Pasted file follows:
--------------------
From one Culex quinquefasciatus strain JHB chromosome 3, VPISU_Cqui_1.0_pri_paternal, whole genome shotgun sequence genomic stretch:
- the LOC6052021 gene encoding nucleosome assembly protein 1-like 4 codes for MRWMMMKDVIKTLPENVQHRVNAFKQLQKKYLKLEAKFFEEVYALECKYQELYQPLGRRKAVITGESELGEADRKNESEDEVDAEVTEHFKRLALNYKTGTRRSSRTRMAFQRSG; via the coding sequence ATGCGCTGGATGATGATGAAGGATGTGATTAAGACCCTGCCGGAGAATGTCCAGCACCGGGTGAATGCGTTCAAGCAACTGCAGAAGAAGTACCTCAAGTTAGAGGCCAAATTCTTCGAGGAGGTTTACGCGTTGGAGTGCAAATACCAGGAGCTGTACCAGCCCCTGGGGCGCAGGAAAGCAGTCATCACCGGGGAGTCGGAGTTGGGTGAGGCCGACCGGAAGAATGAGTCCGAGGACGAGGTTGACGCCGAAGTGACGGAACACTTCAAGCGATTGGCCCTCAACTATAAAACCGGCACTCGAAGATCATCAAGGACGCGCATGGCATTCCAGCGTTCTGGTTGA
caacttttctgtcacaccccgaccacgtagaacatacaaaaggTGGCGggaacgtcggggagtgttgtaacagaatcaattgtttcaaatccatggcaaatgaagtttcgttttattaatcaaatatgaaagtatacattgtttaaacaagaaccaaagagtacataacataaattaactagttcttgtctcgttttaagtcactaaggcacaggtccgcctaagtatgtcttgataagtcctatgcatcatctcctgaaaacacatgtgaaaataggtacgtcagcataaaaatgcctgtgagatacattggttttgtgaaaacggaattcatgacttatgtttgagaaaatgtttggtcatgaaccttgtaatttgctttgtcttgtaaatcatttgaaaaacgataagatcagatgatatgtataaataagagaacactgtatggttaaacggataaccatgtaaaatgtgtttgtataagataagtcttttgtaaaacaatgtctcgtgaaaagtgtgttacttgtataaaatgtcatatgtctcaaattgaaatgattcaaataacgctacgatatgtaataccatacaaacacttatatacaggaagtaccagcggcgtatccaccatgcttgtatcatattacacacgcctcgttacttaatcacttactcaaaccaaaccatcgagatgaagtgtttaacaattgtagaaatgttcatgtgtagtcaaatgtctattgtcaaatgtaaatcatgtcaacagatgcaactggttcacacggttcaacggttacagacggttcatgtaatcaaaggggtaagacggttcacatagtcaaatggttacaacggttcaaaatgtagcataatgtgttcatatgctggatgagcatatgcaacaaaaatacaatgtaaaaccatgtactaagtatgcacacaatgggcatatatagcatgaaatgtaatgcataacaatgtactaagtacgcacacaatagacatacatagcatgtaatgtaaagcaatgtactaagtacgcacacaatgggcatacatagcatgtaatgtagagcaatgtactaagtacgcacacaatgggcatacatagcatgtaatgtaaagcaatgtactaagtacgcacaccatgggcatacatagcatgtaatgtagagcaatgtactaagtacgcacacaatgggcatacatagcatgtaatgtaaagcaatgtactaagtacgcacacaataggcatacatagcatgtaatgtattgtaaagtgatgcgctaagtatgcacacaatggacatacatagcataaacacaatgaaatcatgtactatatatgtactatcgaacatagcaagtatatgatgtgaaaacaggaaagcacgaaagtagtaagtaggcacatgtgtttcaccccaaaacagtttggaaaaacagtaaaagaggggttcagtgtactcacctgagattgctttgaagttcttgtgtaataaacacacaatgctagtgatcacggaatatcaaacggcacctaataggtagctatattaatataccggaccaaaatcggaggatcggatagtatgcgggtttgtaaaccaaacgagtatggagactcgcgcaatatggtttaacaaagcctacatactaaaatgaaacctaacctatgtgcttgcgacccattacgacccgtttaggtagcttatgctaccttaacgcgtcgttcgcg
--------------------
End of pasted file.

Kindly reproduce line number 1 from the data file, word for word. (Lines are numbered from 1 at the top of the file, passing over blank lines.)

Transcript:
From one Culex quinquefasciatus strain JHB chromosome 3, VPISU_Cqui_1.0_pri_paternal, whole genome shotgun sequence genomic stretch: